By Matt Fountain
The Tribune

A Morro Bay couple was only looking for a fishing spot on a remote Big Sur beach when they happened upon an injured and missing Oregon woman who had driven off a cliff and crashed some 200 feet below a week earlier.

Now, Chad and Chelsea Moore are being honored by the state for their role in the woman’s rescue.

The Moores are two of just three California citizens who will receive a California Emergency Medical Services Award that recognizes “exceptional acts and service by individuals working or volunteering in California’s emergency medical system.”

The award was presented at a luncheon ceremony following the regular meeting of the Commission on Emergency Medical Services on Wednesday in San Francisco.

“It totally took us by surprise,” Chelsea Moore said Thursday night.

In July, Portland resident Angela Hernandez had been driving from Oregon to Southern California in her 2011 Jeep Patriot when she mysteriously disappeared.

The Moores were camping in Big Sur and hiked down a private bluff to a remote beach when they came across Hernandez’s empty Jeep. After gathering a few items to take back to authorities, they found Hernandez, who was injured but stable, The Tribune reported at the time.

Chad Moore stayed with Hernandez on the beach while Chelsea Moore ran back to the campground and called 911.

Multiple agencies responded to the remote location and brought Hernandez back up to the roadway. She was transported by helicopter to Twin Cities Community Hospital in Templeton.

Hernandez, 23, told authorities she had swerved to avoid hitting a small animal while driving south on a winding stretch of Highway 1 on the morning of July 6 and lost control of her vehicle. She plunged about 200 feet off a cliff north of Nacimiento-Ferguson Road at the south end of Pfeiffer Big Sur State Park, according to the California Highway Patrol.

Hernandez could not immediately be reached for this article.

Though this year’s award recipients were announced Oct. 26, Chelsea Moore said Thursday that the couple didn’t learn of it until nearly two weeks later because they had avoided listening to voicemails from strange numbers due to the flurry of political advertisements and robo calls leading up the midterm election.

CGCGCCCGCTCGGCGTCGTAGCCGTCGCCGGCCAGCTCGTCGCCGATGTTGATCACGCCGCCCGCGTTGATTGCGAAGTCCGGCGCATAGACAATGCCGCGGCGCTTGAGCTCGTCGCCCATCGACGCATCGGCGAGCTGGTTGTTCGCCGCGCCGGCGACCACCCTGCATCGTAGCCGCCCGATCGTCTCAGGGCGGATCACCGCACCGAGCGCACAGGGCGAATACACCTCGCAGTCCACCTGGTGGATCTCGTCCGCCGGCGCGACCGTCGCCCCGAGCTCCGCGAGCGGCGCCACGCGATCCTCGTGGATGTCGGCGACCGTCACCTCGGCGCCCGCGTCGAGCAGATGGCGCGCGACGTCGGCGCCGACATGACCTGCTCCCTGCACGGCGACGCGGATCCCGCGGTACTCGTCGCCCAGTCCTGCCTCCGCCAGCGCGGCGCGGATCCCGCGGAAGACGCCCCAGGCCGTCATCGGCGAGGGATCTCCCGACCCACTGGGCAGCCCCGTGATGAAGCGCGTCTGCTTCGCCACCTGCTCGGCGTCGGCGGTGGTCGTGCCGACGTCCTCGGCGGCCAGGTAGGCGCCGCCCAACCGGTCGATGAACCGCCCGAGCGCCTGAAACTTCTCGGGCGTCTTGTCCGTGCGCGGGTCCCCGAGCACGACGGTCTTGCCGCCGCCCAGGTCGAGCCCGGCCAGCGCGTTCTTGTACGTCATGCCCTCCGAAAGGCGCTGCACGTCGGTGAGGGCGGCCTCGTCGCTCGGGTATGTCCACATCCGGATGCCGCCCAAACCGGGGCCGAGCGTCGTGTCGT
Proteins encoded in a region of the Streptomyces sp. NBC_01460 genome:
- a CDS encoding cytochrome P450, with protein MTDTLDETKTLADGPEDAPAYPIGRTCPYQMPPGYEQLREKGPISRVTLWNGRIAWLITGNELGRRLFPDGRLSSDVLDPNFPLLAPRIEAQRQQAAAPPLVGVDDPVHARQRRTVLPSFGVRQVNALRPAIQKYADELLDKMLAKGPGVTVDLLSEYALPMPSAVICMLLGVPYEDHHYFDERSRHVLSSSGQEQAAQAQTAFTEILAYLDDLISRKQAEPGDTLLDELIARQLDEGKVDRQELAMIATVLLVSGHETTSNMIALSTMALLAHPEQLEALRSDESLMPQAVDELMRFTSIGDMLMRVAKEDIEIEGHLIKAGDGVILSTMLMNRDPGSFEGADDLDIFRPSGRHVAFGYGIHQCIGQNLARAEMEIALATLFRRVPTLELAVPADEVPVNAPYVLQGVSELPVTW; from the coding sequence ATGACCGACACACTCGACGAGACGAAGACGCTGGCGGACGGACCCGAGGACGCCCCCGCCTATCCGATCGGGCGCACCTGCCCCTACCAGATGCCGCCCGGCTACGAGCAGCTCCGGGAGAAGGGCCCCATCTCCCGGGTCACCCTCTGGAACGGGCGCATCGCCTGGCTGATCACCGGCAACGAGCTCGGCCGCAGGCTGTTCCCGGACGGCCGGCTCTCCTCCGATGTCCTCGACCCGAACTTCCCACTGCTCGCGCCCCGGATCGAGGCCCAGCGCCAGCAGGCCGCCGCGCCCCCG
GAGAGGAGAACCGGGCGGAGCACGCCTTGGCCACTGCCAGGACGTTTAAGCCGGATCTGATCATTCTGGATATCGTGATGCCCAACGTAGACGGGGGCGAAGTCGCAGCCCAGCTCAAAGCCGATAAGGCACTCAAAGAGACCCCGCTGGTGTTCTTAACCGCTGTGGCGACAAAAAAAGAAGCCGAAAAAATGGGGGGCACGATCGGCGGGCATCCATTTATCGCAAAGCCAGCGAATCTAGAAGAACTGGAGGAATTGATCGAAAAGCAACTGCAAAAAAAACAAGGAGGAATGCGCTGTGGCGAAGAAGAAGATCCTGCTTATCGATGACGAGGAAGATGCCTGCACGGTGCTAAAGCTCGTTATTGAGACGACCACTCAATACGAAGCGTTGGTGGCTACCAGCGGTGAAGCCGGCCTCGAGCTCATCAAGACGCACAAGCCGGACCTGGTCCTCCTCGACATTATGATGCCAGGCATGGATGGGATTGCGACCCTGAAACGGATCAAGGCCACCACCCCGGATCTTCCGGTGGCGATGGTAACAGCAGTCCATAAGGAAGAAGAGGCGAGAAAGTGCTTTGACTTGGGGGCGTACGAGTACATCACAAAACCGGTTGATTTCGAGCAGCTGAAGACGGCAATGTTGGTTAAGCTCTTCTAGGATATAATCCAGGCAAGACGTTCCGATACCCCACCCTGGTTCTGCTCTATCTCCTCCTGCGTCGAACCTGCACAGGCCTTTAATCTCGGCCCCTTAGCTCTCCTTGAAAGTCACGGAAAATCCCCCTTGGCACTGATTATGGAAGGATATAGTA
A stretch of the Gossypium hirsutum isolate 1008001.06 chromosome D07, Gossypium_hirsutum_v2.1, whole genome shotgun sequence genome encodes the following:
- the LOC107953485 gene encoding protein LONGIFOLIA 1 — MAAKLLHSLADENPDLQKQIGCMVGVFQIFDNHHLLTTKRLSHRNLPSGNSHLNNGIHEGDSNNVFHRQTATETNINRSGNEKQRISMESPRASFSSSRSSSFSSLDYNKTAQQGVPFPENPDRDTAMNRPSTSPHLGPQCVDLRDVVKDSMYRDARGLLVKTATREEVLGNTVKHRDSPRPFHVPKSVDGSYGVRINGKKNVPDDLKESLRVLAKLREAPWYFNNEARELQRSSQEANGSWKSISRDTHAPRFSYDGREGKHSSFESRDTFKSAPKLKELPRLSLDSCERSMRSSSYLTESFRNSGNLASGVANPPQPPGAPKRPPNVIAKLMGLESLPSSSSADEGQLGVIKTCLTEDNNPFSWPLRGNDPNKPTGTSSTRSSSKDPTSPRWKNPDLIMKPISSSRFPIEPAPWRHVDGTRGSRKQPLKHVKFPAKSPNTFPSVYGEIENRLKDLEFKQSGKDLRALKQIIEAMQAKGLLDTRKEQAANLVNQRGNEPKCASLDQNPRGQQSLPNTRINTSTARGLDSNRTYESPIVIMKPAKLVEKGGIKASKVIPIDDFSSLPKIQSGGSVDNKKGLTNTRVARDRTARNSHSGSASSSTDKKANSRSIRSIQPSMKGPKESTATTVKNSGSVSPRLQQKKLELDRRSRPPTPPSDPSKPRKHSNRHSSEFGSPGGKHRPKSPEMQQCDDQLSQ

She said the couple is honored to be recognized, but they also want to recognize the first responders that day in Big Sur, included members of the Big Sur Volunteer Fire Brigade, who responded to the Moores’ calls for help.

“We’re super thankful for them and everything they do,” Chelsea Moore said. “It was the first time for us, for sure, to see a Jeep that had gone over a cliff, but it was not the first time they’ve seen a vehicle go over a cliff.”

Chelsea Moore said she and her husband have touched base with Hernandez on social media since July to let her know they want to keep in touch, but they also want to give Hernandez her space as she recovers from the life-changing event, she said.

Chelsea Moore added that the couple will attend the ceremony in San Francisco next week.

The annual California EMS awards “laud noteworthy or extraordinary acts, and outstanding service while working as EMS certified or licensed personnel, administrators, educators, volunteers or civilians within the EMS system,” according to a news release from the agency.

“These men and women epitomize the spirit of caring and commitment to quality healthcare that embodies these awards,” Howard Backer, Emergency Medical Services Authority director, wrote in a statement.

Copyright 2018 The Tribune